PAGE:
A woman with black jacket, a red had and a red scarf waves a rainbow flag at a protest in in front of a building labelled "Uganda House" on its front door.

Uganda: End Violence Against LGBTI+ Communities

Uganda’s Parliament has violated the human rights of LGBTI+ communities by passing a discriminatory bill called the ‘2023 Anti-Homosexuality Bill.’ People found guilty of ‘attempted homosexuality’ under this bill may be incarcerated for up to 10 years or even face death penalty.

The bill not only criminalizes consensual same-sex relationships but those who are trans, gender-nonconforming or gender diverse. The bill’s ‘aggravated homosexuality’ provision also alarmingly calls for death penalty for ‘serial offenders’ – described as those who are engaged in same-sex relationships with people under the age of 18 or when the alleged harm-doer is living with HIV.

The bill will now be presented to Uganda’s President Yoweri Museveni who can either veto or sign it into law.

If passed as law, the legislation will violate multiple human rights guaranteed under the Ugandan Constitution and international human rights instruments that Uganda is a party to, including the African Charter on Human and Peoples Rights.

This kind of (bill) cannot stand in a country that professes to uphold (the fundamental) principles of human rights of all

Alan Nusubunga, Ugandan LGBTI+ advocate

Uganda’s LGBTI+ people, loved ones, grassroots organizations, civil society and advocacy groups are fighting hard to push back against this Bill.

Stand in solidarity with them.


Speak out with LGBTI+ communities against this legislation, for freedom from gender and sexual discrimination, for their right to freedom of expression, association, privacy, dignity, and equality and for their right to a fair hearing. Attend ongoing events or demonstrations in your locality or online.

Express solidarity on social media with the hashtags #SpeakoutwithUgandanLGBTI and #StoptheAntiLBTIbill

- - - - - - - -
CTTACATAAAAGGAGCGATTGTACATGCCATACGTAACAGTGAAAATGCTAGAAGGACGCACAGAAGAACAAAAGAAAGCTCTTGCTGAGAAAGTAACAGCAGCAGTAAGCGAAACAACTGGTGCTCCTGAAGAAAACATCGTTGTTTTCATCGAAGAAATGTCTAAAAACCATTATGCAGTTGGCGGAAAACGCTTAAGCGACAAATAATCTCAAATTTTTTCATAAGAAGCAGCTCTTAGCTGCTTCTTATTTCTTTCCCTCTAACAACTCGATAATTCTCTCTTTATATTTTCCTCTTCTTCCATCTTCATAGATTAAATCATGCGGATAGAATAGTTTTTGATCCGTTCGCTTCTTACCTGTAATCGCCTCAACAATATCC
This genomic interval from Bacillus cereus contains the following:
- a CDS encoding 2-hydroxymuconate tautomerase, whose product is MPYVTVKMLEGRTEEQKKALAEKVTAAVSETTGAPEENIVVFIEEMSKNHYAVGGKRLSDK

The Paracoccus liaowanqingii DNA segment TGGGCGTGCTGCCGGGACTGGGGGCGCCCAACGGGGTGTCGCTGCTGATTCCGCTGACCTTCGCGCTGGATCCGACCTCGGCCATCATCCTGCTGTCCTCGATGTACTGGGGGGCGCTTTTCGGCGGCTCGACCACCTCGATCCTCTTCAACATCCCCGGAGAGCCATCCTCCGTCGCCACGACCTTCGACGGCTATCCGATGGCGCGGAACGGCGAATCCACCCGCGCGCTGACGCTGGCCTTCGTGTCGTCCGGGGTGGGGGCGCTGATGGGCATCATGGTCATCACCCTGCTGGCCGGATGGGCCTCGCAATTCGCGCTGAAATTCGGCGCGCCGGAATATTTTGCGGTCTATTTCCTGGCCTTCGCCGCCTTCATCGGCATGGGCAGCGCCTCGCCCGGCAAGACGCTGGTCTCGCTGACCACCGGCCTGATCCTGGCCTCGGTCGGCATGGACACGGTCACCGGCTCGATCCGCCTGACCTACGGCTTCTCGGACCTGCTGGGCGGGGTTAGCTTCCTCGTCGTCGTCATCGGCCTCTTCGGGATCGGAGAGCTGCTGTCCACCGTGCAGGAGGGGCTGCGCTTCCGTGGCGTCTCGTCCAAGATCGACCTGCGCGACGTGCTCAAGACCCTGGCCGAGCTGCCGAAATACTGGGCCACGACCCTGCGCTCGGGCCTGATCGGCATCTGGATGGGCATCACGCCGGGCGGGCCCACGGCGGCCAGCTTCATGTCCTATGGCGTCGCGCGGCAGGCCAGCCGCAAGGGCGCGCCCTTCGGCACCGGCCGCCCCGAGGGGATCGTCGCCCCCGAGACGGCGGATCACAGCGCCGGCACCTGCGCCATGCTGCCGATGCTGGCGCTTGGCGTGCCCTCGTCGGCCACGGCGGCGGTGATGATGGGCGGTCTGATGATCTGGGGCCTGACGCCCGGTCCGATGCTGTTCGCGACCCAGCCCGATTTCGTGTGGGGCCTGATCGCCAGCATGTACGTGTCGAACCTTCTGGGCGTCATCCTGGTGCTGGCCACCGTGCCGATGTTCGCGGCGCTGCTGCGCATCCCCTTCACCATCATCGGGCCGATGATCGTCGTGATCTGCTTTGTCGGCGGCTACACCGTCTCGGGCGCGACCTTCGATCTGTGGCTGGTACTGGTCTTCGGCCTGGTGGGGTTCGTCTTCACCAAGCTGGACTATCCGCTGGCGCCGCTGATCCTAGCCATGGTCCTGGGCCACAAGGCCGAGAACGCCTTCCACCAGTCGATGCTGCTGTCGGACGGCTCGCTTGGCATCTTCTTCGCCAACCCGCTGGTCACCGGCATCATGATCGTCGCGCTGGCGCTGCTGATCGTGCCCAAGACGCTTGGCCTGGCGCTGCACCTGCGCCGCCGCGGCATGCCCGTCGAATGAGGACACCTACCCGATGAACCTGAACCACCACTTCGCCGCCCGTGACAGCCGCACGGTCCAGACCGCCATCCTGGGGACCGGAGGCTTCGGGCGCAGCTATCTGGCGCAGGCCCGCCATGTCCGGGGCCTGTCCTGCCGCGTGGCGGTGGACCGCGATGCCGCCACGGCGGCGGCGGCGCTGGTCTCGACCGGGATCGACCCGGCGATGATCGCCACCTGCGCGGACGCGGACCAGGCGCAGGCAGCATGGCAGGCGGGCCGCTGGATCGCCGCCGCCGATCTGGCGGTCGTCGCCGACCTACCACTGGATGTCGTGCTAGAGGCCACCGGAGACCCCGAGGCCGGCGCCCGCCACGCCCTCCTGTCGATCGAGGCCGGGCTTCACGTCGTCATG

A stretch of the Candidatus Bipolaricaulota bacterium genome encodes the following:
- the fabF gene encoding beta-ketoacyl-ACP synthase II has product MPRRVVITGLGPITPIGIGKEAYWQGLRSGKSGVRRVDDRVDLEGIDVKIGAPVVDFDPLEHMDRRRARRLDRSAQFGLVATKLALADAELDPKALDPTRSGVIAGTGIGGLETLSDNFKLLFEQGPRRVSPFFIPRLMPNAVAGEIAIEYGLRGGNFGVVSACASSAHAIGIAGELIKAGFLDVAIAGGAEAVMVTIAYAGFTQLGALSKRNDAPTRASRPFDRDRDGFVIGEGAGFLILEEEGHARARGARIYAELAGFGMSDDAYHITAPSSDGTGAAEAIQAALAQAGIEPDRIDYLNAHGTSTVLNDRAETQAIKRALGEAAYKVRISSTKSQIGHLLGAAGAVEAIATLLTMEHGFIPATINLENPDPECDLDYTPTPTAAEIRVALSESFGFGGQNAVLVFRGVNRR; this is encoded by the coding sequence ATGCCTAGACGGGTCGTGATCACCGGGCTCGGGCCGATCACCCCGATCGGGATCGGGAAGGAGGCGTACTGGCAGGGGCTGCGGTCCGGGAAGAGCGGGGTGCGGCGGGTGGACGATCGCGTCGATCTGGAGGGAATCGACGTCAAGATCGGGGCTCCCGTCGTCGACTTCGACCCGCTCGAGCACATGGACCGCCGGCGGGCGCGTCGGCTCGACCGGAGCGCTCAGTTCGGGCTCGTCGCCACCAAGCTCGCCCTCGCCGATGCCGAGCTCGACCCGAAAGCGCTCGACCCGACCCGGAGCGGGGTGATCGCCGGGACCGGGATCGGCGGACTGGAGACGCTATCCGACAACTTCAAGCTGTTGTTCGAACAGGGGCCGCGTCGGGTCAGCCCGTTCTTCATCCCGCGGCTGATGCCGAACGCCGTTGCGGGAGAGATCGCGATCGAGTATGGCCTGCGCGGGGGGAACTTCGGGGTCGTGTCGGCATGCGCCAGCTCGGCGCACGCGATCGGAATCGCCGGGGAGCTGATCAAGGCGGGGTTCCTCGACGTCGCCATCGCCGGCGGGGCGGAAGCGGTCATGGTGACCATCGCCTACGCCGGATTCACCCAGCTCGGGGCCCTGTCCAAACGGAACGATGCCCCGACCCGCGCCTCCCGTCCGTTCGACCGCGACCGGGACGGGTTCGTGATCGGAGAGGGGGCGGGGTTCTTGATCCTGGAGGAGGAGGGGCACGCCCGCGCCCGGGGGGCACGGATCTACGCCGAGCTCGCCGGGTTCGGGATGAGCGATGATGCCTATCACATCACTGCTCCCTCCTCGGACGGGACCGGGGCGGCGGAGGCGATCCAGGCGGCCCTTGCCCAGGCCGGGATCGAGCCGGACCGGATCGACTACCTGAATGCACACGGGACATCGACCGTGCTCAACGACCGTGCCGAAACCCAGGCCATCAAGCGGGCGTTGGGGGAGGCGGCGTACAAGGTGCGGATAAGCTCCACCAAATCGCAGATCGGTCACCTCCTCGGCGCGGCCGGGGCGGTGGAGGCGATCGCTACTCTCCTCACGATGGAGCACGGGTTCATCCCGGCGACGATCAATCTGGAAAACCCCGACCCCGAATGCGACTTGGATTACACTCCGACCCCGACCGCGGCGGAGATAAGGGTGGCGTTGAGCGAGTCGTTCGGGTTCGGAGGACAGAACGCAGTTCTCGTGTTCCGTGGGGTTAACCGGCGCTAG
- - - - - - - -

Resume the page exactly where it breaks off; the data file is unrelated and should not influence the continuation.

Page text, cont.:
You can also share the following suggested tweets on social media:

tweet your support

President Museveni must immediately veto this discriminatory bill and introduce legislation to protect the rights of LGBTI+ communities to freedom of expression, association, dignity, equality and privacy #StoptheAntiLGBTIbill


Canada and the international community must urgently step-up efforts to support Ugandan LGBTI+ people and defenders and put pressure on President Museveni to immediately veto the discriminatory anti-LGBTI+ bill #SpeakoutwithUgandanLGBTI #STOPtheAntiLGBTIbill

Sign and share our online action calling on Prime Minister Justin Trudeau and the Government of Canada to amplify support for Ugandan LGTBI+ communities and human rights defenders by:

  • Creating an emergency response fund to support LGBTI+ led organizations that are defending human rights in Uganda.
  • Creating flexible visas for LGBTI+ Ugandans and human rights defenders who are at risk of violence and human rights abuses and funding resettlement and support programs for them in Canada.
  • Calling on the Government of Uganda to uphold its duty to respect and protect the human rights of LGTBI+ communities in multilateral spaces, as outlined under the African Charter on Human and Peoples Rights and the International Covenant on Civil and Political Rights by:
    • Urging President Yoweri Museveni to immediately veto the harmful legislation
    • Urging the Government of Uganda to scrap the legislation altogether
    • Repealing Penal code provisions that criminalize same-sex and gender diverse relationships.
    • Repealing Penal code provisions that call for the death penalty.
    • Introducing constitutional, legal, socio-cultural and economic measures to protect LGBTI+ actions.

Read More

Read Amnesty International’s March 22 press release Uganda: Reject anti-LGBTI law that criminalizes same-sex sexual activity

Listen to Alan Nsubunga from SMUG and Human Rights Watch speak out about the impact of the ‘Anti-Homosexuality’ Bill on trans and gender diverse communities in Uganda

Read, share and retweet Dignity Network’s advocacy work on the issue